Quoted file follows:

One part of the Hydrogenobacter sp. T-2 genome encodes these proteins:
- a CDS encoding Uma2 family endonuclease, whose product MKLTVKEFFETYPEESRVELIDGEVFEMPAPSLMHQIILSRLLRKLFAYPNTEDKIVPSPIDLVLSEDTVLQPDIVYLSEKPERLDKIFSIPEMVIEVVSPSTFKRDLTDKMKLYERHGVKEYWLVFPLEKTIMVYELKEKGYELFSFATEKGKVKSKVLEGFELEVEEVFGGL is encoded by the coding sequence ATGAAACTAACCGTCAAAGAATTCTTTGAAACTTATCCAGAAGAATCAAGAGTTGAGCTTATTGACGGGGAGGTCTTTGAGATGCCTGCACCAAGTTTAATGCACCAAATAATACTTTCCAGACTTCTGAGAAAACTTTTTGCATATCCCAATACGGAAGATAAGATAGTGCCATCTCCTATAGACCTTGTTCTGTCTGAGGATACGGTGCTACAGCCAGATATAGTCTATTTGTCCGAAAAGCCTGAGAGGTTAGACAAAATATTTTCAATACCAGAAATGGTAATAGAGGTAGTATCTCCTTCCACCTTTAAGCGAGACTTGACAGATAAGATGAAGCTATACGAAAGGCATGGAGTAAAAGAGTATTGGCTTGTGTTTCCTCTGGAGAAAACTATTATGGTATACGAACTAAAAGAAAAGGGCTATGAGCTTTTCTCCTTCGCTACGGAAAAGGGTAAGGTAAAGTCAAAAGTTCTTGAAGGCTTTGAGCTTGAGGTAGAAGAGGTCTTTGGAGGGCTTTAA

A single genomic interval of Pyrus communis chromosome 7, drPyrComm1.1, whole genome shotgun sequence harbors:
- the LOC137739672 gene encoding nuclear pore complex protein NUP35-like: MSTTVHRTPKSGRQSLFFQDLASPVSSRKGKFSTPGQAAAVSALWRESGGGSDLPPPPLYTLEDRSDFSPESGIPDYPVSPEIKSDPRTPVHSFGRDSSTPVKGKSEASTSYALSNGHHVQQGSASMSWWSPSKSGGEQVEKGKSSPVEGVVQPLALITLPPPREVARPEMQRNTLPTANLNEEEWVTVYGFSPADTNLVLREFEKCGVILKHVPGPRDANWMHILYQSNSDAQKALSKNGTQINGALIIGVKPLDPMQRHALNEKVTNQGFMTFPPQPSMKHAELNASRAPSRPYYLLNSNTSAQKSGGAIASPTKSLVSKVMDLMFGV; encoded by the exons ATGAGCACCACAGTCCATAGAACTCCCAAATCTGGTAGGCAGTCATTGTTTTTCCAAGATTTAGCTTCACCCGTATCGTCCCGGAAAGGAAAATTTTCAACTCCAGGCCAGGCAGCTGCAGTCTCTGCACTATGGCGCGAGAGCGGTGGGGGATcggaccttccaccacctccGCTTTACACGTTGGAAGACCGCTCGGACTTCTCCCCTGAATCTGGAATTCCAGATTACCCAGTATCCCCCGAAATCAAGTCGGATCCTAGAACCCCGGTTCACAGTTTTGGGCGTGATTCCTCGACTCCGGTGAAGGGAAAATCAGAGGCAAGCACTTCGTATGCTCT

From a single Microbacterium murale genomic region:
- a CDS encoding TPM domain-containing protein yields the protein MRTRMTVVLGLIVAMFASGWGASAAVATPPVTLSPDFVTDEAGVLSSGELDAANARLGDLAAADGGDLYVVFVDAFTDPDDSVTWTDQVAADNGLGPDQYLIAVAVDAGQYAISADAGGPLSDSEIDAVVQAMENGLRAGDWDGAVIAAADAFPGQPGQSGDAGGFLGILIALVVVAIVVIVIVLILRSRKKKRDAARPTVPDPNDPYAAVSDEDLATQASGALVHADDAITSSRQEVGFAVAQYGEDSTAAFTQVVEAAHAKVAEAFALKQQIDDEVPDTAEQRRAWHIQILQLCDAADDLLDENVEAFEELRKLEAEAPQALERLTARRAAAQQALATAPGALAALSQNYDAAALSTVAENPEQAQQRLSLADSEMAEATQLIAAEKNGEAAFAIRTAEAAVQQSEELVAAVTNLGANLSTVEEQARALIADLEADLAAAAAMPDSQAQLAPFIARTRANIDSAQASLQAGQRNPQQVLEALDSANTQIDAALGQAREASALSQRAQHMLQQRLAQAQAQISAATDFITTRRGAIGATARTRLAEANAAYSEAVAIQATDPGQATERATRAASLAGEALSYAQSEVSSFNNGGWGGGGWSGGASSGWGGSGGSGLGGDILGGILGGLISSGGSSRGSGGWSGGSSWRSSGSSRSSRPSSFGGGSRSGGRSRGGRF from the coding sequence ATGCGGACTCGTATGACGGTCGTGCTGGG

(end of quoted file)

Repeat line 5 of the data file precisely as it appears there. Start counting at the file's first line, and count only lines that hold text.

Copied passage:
From a single Microbacterium murale genomic region: